I’ve got a bad history with drugs – namely in that I was framed to look like a homicidal addict. I’m reiterating this because Lenny’s Tap looks to cater to drug abusers, and our Johnson, Zilch, turns out to be the pusher. I’ve spent plenty of time around addicts since I’ve been on the run, so I push down my detest, and put on my business face.
We enter the backroom “office” Zilch uses and my eyes are immediately drawn to his red lapel pin in the shape of shield with the Latin “veritas” spread across it. I’d dreamed of going to Harvard growing up, but you don’t do that on the Lonestar salary my dad earned. If this is the result of a business education there, I’m glad I chose Albers. But I digress.
We make our introductions and quickly zero in on the business of why he called us. It turns out his son, Cooper, has been kidnapped by a street gang called the Night Hunters. They accused him of shorting them on a deal, and have retaliated by taking his son for ransom. He swears to us that he did the deal clean – they got their drugs and he got their money. Nothing adds up, though, since they wouldn’t have paid without having received and checked the drugs first. The second mystery is that his partner – who handled the transaction, didn’t show up for work this morning. The natural question is whether he isn’t running a game on the gang and/or boss. Regardless, Zilch seems to be genuinely worried for his son’s safety.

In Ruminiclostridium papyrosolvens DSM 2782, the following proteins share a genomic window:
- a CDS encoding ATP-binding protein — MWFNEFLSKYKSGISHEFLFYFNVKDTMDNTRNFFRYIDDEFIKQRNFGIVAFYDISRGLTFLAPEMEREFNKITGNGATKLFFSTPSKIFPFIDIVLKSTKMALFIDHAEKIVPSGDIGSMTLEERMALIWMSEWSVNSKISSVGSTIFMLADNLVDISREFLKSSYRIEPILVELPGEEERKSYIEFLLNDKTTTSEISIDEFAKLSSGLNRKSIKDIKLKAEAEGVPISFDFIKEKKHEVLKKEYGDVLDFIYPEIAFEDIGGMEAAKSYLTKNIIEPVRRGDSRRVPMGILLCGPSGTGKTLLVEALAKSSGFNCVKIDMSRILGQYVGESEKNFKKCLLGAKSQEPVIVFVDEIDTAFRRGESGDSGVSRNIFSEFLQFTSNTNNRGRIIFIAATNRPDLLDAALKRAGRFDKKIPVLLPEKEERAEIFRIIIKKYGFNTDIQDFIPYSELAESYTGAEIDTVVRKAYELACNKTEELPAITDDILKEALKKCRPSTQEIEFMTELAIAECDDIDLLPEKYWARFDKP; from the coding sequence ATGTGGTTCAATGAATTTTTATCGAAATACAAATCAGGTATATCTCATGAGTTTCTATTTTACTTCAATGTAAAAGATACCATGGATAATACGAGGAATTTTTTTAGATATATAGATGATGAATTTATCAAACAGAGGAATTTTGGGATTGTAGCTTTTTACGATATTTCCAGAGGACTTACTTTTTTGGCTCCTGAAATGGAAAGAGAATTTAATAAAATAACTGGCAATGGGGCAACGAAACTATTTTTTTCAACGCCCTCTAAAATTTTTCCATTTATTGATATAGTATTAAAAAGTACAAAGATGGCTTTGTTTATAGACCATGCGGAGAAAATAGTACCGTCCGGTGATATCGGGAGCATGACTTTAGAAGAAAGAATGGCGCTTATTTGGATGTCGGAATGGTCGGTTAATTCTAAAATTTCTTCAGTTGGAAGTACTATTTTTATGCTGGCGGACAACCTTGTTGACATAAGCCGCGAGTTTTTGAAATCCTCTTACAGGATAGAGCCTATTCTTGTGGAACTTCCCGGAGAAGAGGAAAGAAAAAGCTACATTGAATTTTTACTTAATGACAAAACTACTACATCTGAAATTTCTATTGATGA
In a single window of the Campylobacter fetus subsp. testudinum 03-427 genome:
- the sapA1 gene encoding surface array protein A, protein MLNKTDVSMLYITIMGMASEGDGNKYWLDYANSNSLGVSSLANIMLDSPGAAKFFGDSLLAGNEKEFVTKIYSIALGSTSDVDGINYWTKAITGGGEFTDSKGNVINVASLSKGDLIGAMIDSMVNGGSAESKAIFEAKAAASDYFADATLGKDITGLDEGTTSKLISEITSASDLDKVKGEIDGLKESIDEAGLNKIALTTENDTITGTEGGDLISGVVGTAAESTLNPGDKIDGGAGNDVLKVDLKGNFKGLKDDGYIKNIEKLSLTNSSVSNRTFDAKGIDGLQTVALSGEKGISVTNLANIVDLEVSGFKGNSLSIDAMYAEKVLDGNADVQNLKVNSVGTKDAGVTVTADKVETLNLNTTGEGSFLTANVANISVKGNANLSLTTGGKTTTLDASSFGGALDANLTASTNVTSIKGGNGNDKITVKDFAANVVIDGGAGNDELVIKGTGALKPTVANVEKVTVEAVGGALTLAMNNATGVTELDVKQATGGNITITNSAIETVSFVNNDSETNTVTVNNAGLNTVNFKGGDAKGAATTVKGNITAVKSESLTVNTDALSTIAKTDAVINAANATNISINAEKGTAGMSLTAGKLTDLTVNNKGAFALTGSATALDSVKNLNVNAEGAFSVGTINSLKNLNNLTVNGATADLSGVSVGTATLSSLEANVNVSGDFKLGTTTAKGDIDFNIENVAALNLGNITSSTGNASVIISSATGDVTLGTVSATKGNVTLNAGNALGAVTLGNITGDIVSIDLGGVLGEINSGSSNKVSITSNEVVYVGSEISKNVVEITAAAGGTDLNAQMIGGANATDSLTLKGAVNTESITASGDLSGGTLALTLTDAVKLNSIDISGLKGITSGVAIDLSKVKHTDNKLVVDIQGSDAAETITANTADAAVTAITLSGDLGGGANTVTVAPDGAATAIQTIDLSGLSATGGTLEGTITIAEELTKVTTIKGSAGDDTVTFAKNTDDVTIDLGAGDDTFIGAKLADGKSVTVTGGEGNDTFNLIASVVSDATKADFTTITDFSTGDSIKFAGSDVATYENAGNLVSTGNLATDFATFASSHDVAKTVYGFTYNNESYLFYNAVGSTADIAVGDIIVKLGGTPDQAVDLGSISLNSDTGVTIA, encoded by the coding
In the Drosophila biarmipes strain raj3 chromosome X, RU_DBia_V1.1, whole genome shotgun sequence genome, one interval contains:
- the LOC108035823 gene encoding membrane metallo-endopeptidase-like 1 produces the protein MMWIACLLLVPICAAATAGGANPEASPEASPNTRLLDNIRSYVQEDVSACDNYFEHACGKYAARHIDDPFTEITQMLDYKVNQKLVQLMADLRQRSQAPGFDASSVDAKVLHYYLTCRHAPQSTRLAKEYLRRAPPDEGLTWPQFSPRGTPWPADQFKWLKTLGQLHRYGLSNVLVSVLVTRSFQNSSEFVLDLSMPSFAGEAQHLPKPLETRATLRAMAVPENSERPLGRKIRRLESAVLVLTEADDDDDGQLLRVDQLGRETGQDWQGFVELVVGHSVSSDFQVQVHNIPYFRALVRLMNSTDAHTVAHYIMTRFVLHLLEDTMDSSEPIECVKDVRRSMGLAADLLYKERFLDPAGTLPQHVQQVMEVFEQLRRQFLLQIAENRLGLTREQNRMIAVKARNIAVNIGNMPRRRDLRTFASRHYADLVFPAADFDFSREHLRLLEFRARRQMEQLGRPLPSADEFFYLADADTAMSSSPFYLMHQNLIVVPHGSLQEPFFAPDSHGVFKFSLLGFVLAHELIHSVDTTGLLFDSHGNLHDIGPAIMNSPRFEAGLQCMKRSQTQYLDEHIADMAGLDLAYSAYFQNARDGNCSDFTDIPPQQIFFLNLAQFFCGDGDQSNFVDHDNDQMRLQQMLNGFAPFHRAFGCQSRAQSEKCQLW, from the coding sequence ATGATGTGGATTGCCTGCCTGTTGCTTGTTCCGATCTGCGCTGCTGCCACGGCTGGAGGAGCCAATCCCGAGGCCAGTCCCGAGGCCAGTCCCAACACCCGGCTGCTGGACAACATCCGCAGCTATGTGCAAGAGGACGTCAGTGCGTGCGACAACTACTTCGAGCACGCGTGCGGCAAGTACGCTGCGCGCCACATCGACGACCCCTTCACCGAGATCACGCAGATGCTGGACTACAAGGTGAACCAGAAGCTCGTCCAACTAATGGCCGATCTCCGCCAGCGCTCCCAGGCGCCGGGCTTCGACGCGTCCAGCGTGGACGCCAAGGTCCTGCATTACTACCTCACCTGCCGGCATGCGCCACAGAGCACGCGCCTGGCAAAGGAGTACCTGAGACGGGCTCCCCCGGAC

We take a step back to consider the job. Everyone wants to help rescue an innocent teenager, but we’re not interested in the partial payment of drugs he offered. In retrospect, I’d say we got distracted with those two items, since we didn’t ask some important follow-up questions. In the end, we managed to bump up his nuyen price rather than take any drugs. I know that we could probably off-load them, but as I said earlier, I’m not keen on getting involved with anything that might fuel a dying fire.
We accept the mission to rescue his son, but we make it very clear that his woes are just starting if he’s gotten on the bad side of a major street gang. We’re certainly not looking to dismantle such a large group, so he’s likely going to have to go on the run if he wants to avoid any further reprisals. With that, we pile back in the van and head off towards the address of his missing colleague, “John.”